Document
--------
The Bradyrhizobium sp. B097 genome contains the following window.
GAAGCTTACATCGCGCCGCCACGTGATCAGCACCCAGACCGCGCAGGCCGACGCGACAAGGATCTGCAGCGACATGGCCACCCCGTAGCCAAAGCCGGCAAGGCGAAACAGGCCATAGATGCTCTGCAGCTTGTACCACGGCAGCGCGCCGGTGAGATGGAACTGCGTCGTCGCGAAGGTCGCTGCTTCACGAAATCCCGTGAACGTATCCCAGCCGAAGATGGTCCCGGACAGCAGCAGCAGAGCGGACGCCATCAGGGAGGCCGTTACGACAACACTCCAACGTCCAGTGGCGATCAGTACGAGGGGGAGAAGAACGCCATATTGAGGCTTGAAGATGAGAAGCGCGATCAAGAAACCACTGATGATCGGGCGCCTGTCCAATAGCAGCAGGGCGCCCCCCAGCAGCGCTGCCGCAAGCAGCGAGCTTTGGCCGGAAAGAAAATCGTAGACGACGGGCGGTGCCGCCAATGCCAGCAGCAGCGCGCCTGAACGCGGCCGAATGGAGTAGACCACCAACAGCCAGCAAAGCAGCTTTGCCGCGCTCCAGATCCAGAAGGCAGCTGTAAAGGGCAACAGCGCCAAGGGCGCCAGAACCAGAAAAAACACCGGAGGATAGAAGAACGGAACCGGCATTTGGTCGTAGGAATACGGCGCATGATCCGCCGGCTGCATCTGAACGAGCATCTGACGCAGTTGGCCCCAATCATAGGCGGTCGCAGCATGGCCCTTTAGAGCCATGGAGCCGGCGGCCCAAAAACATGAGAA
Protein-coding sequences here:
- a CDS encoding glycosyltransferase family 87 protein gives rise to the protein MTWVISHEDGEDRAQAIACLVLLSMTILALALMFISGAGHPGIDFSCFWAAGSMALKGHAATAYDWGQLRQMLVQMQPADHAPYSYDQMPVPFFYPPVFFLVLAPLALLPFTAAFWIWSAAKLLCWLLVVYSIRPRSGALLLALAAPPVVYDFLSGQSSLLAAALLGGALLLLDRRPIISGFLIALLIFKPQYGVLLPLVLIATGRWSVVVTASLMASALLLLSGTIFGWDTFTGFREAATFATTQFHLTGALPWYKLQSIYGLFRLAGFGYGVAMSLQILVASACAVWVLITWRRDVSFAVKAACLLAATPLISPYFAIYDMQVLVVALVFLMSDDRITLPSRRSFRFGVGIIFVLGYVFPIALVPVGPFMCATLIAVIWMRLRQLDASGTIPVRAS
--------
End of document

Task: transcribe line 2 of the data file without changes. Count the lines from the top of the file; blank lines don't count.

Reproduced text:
GAAGCTTACATCGCGCCGCCACGTGATCAGCACCCAGACCGCGCAGGCCGACGCGACAAGGATCTGCAGCGACATGGCCACCCCGTAGCCAAAGCCGGCAAGGCGAAACAGGCCATAGATGCTCTGCAGCTTGTACCACGGCAGCGCGCCGGTGAGATGGAACTGCGTCGTCGCGAAGGTCGCTGCTTCACGAAATCCCGTGAACGTATCCCAGCCGAAGATGGTCCCGGACAGCAGCAGCAGAGCGGACGCCATCAGGGAGGCCGTTACGACAACACTCCAACGTCCAGTGGCGATCAGTACGAGGGGGAGAAGAACGCCATATTGAGGCTTGAAGATGAGAAGCGCGATCAAGAAACCACTGATGATCGGGCGCCTGTCCAATAGCAGCAGGGCGCCCCCCAGCAGCGCTGCCGCAAGCAGCGAGCTTTGGCCGGAAAGAAAATCGTAGACGACGGGCGGTGCCGCCAATGCCAGCAGCAGCGCGCCTGAACGCGGCCGAATGGAGTAGACCACCAACAGCCAGCAAAGCAGCTTTGCCGCGCTCCAGATCCAGAAGGCAGCTGTAAAGGGCAACAGCGCCAAGGGCGCCAGAACCAGAAAAAACACCGGAGGATAGAAGAACGGAACCGGCATTTGGTCGTAGGAATACGGCGCATGATCCGCCGGCTGCATCTGAACGAGCATCTGACGCAGTTGGCCCCAATCATAGGCGGTCGCAGCATGGCCCTTTAGAGCCATGGAGCCGGCGGCCCAAAAACATGAGAA